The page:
Breaking up is hard! But have you ever received, said, or thought something like this or something of the sort when a relationship or partnership ends? 

  • “It’s probably good that you left.”
  • “It’s probably better that you are leaving.”
  • “It’s probably better you go.”
  • “It wasn’t working out anyway.”

What’s going on here?

Well…a few things. It can be one or all of the following reasons.  

  1. A wound is “talking.” The person (or you) feels rejected. So they self-protect by deflecting the pain with verbal and non-verbal walls. These kinds of comments and thoughts are the result. They are the clue to you and them that there’s some work to be done. 
  2. Pride is rising. These comments are rooted in pride. How? Well, pride self-protects. These kinds of comments and thoughts are a form of self-protection. I reject you before you reject me. 
  3. They are taking a shot at you. It’s a verbal punch in the nose or mouth. You’ve hurt them. So they want to hurt you back. 

Is it on purpose? Sometimes. And sometimes, it comes from a deeply wounded place in their past that slips to the surface. In this case, it’s very likely a fragmented part of the heart that they haven’t healed. It slips out before they know it or don’t even realize they’ve said it. They react rather than respond. 

Note: Reactions rather than responses are often good signs that we may have a wounded part in the “driver’s seat.”  

What do I do next?

Now that we know what it is, what do you do? 

Ker-Pow! The Counterattack

If you are one catching the jab or upper cut, recognize that this could be a wound talking or intentional. You could say,

“Wow. That felt really hurtful/harsh. What did you mean when you said ____________?” 

Asking this will redirect them to think about it and clarify it for you. You’ll know pretty quickly by the response if they intended to “dot your eye” with it or if the wound was “talking.” 

If you are uncomfortable asking, pray for their heart and healing. But sometimes people don’t realize they are doing it, so it could be a revelatory moment for them to consider.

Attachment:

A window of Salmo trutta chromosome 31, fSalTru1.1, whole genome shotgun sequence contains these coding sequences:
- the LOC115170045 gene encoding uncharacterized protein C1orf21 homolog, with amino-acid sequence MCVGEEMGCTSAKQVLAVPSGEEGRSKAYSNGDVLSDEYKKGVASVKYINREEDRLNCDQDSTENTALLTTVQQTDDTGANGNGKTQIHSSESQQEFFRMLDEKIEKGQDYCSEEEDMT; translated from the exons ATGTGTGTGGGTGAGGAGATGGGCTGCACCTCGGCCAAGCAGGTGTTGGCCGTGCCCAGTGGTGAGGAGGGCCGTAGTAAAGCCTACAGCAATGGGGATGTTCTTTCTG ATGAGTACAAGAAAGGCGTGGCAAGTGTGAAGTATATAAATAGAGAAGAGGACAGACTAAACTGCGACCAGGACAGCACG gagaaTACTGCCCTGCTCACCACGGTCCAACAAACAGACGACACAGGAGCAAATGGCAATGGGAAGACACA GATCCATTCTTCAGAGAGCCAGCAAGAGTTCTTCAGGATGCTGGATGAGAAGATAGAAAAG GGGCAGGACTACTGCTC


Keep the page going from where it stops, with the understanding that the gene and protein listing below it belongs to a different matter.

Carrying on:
Time for the Heart Work

If this is you doing and saying these things, or you’ve been hurt by someone who has, it’s time to do some heart work.  

Repent. Repent for bitterness and judgment in your heart toward those who have rejected you. 

Forgive. Forgive and release the people who rejected you, including the current person. Name the people if you can. “I choose to forgive and release ______. for_________.”

Release. Identify your judgments about them (or others) for rejecting you. Release them from the judgments you’ve made. 

Restore. Bless those who have hurt you. Pray and release blessings over them. It will reconcile your heart and their heart back to the Father. 

So whether you’re on the receiving end of one of these “verbal punches” or the one squaring up to deal the blow, you’ll know what to do next.  

Fun Fact!

The word reconciliation in Hebrew is #3722 and is the Hebrew word kaphar (kaw- far). It means to condone, make an atonement, cleanse, forgive, and pardon.

The word reconciliation in Greek is #2643 and is the Greek word katallage (kat-al-lag-ay). It means restoration, divine favor, or atonement.

Breaking Up is Hard

There are no two ways about it. Breaking up is hard regardless of whether you are leaving or being left. It’s probably why so many people ghost people when they want to leave. Or text.

But that’s why it’s so important to HAVE THE CONVERSATION when breaking up or the relationship status changes. Remember…

  • Ghosting or text breakups = immaturity & dishonor
  • Face-to-face or phone conversations = maturity & honor

We want to be moving toward honor and maturity in all our relationships, present and the ones we are leaving behind.

Thank you for reading. I pray this was helpful to you. Don’t forget to subscribe to my blog before you leave so you don’t miss the next one. Be blessed!